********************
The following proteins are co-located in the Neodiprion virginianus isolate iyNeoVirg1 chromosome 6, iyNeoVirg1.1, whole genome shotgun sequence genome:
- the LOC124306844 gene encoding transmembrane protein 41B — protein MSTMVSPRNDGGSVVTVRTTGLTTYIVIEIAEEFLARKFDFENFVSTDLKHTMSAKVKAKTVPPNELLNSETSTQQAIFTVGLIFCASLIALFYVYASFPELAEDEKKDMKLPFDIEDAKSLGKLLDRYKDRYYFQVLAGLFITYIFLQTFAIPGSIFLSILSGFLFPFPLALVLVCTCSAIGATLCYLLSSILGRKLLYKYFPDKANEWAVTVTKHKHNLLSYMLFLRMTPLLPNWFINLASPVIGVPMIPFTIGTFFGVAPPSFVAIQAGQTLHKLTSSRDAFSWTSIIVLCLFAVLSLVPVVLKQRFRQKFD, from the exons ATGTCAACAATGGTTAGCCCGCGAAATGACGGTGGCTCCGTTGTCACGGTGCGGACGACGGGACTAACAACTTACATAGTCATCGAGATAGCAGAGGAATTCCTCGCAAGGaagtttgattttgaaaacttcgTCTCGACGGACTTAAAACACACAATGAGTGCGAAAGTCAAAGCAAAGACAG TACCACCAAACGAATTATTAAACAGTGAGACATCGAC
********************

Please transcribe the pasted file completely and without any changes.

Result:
The following proteins are co-located in the Neodiprion virginianus isolate iyNeoVirg1 chromosome 6, iyNeoVirg1.1, whole genome shotgun sequence genome:
- the LOC124306844 gene encoding transmembrane protein 41B — protein MSTMVSPRNDGGSVVTVRTTGLTTYIVIEIAEEFLARKFDFENFVSTDLKHTMSAKVKAKTVPPNELLNSETSTQQAIFTVGLIFCASLIALFYVYASFPELAEDEKKDMKLPFDIEDAKSLGKLLDRYKDRYYFQVLAGLFITYIFLQTFAIPGSIFLSILSGFLFPFPLALVLVCTCSAIGATLCYLLSSILGRKLLYKYFPDKANEWAVTVTKHKHNLLSYMLFLRMTPLLPNWFINLASPVIGVPMIPFTIGTFFGVAPPSFVAIQAGQTLHKLTSSRDAFSWTSIIVLCLFAVLSLVPVVLKQRFRQKFD, from the exons ATGTCAACAATGGTTAGCCCGCGAAATGACGGTGGCTCCGTTGTCACGGTGCGGACGACGGGACTAACAACTTACATAGTCATCGAGATAGCAGAGGAATTCCTCGCAAGGaagtttgattttgaaaacttcgTCTCGACGGACTTAAAACACACAATGAGTGCGAAAGTCAAAGCAAAGACAG TACCACCAAACGAATTATTAAACAGTGAGACATCGAC